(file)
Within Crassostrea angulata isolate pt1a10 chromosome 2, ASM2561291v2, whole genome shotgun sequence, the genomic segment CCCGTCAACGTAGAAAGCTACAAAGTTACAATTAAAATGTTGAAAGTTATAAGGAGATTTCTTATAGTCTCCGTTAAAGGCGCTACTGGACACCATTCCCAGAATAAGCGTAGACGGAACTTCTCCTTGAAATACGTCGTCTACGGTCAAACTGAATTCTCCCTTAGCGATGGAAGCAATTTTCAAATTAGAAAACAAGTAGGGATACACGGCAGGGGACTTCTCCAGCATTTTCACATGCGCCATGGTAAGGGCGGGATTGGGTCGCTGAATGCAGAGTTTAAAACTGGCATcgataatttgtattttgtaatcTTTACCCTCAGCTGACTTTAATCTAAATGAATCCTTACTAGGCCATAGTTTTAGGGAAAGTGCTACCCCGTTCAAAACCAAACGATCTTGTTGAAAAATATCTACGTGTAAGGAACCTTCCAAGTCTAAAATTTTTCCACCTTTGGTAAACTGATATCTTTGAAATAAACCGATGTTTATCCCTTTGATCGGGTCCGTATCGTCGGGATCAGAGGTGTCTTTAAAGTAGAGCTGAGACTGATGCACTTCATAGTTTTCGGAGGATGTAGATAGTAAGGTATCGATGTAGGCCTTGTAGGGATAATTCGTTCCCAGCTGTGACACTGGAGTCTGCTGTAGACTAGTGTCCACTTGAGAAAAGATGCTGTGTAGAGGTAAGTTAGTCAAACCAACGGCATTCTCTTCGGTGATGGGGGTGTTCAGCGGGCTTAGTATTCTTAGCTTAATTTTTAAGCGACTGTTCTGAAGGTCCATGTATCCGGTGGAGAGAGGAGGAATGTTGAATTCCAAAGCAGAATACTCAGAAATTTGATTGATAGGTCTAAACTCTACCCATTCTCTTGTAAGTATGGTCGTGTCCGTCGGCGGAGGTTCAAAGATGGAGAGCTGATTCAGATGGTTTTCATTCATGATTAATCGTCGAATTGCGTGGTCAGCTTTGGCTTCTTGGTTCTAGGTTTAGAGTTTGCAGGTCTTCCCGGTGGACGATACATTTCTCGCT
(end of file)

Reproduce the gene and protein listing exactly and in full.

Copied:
Within Crassostrea angulata isolate pt1a10 chromosome 2, ASM2561291v2, whole genome shotgun sequence, the genomic segment CCCGTCAACGTAGAAAGCTACAAAGTTACAATTAAAATGTTGAAAGTTATAAGGAGATTTCTTATAGTCTCCGTTAAAGGCGCTACTGGACACCATTCCCAGAATAAGCGTAGACGGAACTTCTCCTTGAAATACGTCGTCTACGGTCAAACTGAATTCTCCCTTAGCGATGGAAGCAATTTTCAAATTAGAAAACAAGTAGGGATACACGGCAGGGGACTTCTCCAGCATTTTCACATGCGCCATGGTAAGGGCGGGATTGGGTCGCTGAATGCAGAGTTTAAAACTGGCATcgataatttgtattttgtaatcTTTACCCTCAGCTGACTTTAATCTAAATGAATCCTTACTAGGCCATAGTTTTAGGGAAAGTGCTACCCCGTTCAAAACCAAACGATCTTGTTGAAAAATATCTACGTGTAAGGAACCTTCCAAGTCTAAAATTTTTCCACCTTTGGTAAACTGATATCTTTGAAATAAACCGATGTTTATCCCTTTGATCGGGTCCGTATCGTCGGGATCAGAGGTGTCTTTAAAGTAGAGCTGAGACTGATGCACTTCATAGTTTTCGGAGGATGTAGATAGTAAGGTATCGATGTAGGCCTTGTAGGGATAATTCGTTCCCAGCTGTGACACTGGAGTCTGCTGTAGACTAGTGTCCACTTGAGAAAAGATGCTGTGTAGAGGTAAGTTAGTCAAACCAACGGCATTCTCTTCGGTGATGGGGGTGTTCAGCGGGCTTAGTATTCTTAGCTTAATTTTTAAGCGACTGTTCTGAAGGTCCATGTATCCGGTGGAGAGAGGAGGAATGTTGAATTCCAAAGCAGAATACTCAGAAATTTGATTGATAGGTCTAAACTCTACCCATTCTCTTGTAAGTATGGTCGTGTCCGTCGGCGGAGGTTCAAAGATGGAGAGCTGATTCAGATGGTTTTCATTCATGATTAATCGTCGAATTGCGTGGTCAGCTTTGGCTTCTTGGTTCTAGGTTTAGAGTTTGCAGGTCTTCCCGGTGGACGATACATTTCTCGCT